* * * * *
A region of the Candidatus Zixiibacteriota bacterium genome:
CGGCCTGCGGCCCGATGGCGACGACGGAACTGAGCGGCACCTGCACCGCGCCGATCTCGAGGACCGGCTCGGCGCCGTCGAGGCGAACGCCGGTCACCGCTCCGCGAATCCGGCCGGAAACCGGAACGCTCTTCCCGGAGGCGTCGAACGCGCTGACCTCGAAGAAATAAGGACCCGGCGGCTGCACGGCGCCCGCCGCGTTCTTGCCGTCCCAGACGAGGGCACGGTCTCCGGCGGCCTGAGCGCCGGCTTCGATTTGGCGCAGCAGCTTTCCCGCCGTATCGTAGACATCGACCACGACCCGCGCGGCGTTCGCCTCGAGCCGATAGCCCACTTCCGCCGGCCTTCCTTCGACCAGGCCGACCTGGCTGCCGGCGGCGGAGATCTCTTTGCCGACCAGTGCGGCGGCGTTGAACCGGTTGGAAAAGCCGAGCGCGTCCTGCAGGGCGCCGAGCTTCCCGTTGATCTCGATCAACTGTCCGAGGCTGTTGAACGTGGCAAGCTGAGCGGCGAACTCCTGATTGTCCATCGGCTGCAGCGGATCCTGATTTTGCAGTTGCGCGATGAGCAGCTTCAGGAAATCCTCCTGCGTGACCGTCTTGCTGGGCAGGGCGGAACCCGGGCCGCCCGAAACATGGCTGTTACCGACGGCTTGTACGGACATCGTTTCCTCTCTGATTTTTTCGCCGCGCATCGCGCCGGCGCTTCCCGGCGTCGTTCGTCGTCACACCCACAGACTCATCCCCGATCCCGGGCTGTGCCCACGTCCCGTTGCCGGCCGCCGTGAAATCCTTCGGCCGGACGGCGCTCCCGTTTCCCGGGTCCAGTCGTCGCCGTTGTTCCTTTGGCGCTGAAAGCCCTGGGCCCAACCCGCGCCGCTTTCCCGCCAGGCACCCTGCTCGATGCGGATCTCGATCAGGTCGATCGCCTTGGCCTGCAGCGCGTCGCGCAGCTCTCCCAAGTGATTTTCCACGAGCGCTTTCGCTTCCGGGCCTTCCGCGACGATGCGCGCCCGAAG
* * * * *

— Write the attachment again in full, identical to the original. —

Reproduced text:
A region of the Candidatus Zixiibacteriota bacterium genome:
CGGCCTGCGGCCCGATGGCGACGACGGAACTGAGCGGCACCTGCACCGCGCCGATCTCGAGGACCGGCTCGGCGCCGTCGAGGCGAACGCCGGTCACCGCTCCGCGAATCCGGCCGGAAACCGGAACGCTCTTCCCGGAGGCGTCGAACGCGCTGACCTCGAAGAAATAAGGACCCGGCGGCTGCACGGCGCCCGCCGCGTTCTTGCCGTCCCAGACGAGGGCACGGTCTCCGGCGGCCTGAGCGCCGGCTTCGATTTGGCGCAGCAGCTTTCCCGCCGTATCGTAGACATCGACCACGACCCGCGCGGCGTTCGCCTCGAGCCGATAGCCCACTTCCGCCGGCCTTCCTTCGACCAGGCCGACCTGGCTGCCGGCGGCGGAGATCTCTTTGCCGACCAGTGCGGCGGCGTTGAACCGGTTGGAAAAGCCGAGCGCGTCCTGCAGGGCGCCGAGCTTCCCGTTGATCTCGATCAACTGTCCGAGGCTGTTGAACGTGGCAAGCTGAGCGGCGAACTCCTGATTGTCCATCGGCTGCAGCGGATCCTGATTTTGCAGTTGCGCGATGAGCAGCTTCAGGAAATCCTCCTGCGTGACCGTCTTGCTGGGCAGGGCGGAACCCGGGCCGCCCGAAACATGGCTGTTACCGACGGCTTGTACGGACATCGTTTCCTCTCTGATTTTTTCGCCGCGCATCGCGCCGGCGCTTCCCGGCGTCGTTCGTCGTCACACCCACAGACTCATCCCCGATCCCGGGCTGTGCCCACGTCCCGTTGCCGGCCGCCGTGAAATCCTTCGGCCGGACGGCGCTCCCGTTTCCCGGGTCCAGTCGTCGCCGTTGTTCCTTTGGCGCTGAAAGCCCTGGGCCCAACCCGCGCCGCTTTCCCGCCAGGCACCCTGCTCGATGCGGATCTCGATCAGGTCGATCGCCTTGGCCTGCAGCGCGTCGCGCAGCTCTCCCAAGTGATTTTCCACGAGCGCTTTCGCTTCCGGGCCTTCCGCGACGATGCGCGCCCGAAG